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Evaluating urban traffic planning schemes in their effect on air quality: A policy comparison between Stockholm’s congestion charges and Berlin’s low emission zone.

Schusser, Sandra LU (2012) EKHR92 20121
Department of Economic History
Abstract
Despite the large theoretical corpus on approaches to dealing with negative externalities of road transport, there is a remarkable lack of connection to practically implemented road transport schemes.
This thesis gives two implemented road transport management systems, the congestion charging scheme as introduced in Stockholm and the low emission zone as introduced in Berlin, their place in the literature on negative externalities in road use. The need for a more differentiated evaluation and valuation of their effects on air quality is discussed by comparing analyses of air quality developments in the two cities, and by suggesting a life satisfaction approach to environmental quality in the analysis of the effectiveness of environmental... (More)
Despite the large theoretical corpus on approaches to dealing with negative externalities of road transport, there is a remarkable lack of connection to practically implemented road transport schemes.
This thesis gives two implemented road transport management systems, the congestion charging scheme as introduced in Stockholm and the low emission zone as introduced in Berlin, their place in the literature on negative externalities in road use. The need for a more differentiated evaluation and valuation of their effects on air quality is discussed by comparing analyses of air quality developments in the two cities, and by suggesting a life satisfaction approach to environmental quality in the analysis of the effectiveness of environmental transport schemes. The evaluation is then related to possibilities to ascertain public support. I find that integrated planning schemes, like the congestion charging scheme, that address transport demand over various channels and incentivize road users to change their travel behavior in the long run, promise higher improvements of air quality than single-minded schemes like the low emission zones. (Less)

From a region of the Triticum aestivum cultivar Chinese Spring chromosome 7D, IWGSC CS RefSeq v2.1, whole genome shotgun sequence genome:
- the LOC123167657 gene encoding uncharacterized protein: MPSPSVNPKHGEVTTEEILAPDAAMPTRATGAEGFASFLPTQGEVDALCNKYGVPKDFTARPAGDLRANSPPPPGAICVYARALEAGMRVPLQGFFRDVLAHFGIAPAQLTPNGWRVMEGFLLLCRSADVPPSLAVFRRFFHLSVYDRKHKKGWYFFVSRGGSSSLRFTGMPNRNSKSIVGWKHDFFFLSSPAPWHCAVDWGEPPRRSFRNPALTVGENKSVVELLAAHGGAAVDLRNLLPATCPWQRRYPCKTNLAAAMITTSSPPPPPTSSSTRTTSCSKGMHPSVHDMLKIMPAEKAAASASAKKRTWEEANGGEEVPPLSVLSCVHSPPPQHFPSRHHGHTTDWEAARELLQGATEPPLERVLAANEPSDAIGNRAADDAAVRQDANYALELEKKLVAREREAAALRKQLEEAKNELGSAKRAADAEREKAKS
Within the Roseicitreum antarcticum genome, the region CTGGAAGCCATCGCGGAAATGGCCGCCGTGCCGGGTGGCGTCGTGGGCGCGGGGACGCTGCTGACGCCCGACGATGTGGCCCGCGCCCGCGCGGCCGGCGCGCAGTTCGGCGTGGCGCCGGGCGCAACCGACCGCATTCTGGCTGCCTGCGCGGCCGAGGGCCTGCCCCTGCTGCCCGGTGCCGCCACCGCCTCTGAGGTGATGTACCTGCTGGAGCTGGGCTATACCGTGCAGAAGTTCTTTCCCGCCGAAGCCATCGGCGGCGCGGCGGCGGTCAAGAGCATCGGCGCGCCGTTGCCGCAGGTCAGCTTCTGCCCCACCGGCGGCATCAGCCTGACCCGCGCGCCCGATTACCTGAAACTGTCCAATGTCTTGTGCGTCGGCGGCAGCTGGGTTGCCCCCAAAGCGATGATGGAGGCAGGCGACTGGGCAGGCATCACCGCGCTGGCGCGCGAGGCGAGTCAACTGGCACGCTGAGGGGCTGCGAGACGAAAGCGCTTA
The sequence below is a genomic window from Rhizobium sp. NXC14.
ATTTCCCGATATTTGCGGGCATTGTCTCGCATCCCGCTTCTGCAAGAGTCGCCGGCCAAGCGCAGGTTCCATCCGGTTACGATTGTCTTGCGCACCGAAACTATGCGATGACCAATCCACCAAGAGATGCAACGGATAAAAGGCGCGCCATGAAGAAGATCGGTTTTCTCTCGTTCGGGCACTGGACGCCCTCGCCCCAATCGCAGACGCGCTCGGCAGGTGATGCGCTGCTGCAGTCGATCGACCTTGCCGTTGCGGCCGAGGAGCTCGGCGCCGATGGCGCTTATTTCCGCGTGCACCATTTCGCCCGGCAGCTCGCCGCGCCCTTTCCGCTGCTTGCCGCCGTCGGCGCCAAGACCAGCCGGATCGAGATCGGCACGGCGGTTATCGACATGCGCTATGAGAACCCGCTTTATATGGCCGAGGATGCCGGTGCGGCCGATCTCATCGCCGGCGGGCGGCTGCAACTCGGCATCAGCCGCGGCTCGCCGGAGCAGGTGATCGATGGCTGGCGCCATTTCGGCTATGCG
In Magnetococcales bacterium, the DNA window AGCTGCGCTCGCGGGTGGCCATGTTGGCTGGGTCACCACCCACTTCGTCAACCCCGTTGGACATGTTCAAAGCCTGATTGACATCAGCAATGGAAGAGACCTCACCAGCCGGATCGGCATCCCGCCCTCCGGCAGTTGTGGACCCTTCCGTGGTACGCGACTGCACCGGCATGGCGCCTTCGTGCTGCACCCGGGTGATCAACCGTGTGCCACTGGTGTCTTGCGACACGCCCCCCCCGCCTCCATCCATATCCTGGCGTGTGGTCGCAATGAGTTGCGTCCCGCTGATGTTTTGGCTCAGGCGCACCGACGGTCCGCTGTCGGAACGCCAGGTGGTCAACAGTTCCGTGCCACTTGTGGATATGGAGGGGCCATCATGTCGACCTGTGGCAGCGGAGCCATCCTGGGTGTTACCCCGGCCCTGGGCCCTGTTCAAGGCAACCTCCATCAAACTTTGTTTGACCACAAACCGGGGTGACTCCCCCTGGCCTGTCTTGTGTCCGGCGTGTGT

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author
Schusser, Sandra LU
supervisor
organization
course
EKHR92 20121
year
type
H2 - Master's Degree (Two Years)
subject
keywords
externalities, road transport, air quality
language
English
id
2798855
date added to LUP
2012-08-07 11:57:46
date last changed
2012-08-07 11:57:46
@misc{2798855,
  abstract     = {Despite the large theoretical corpus on approaches to dealing with negative externalities of road transport, there is a remarkable lack of connection to practically implemented road transport schemes.
This thesis gives two implemented road transport management systems, the congestion charging scheme as introduced in Stockholm and the low emission zone as introduced in Berlin, their place in the literature on negative externalities in road use. The need for a more differentiated evaluation and valuation of their effects on air quality is discussed by comparing analyses of air quality developments in the two cities, and by suggesting a life satisfaction approach to environmental quality in the analysis of the effectiveness of environmental transport schemes. The evaluation is then related to possibilities to ascertain public support. I find that integrated planning schemes, like the congestion charging scheme, that address transport demand over various channels and incentivize road users to change their travel behavior in the long run, promise higher improvements of air quality than single-minded schemes like the low emission zones.},
  author       = {Schusser, Sandra},
  keyword      = {externalities,road transport,air quality},
  language     = {eng},
  note         = {Student Paper},
  title        = {Evaluating urban traffic planning schemes in their effect on air quality: A policy comparison between Stockholm’s congestion charges and Berlin’s low emission zone.},
  year         = {2012},
}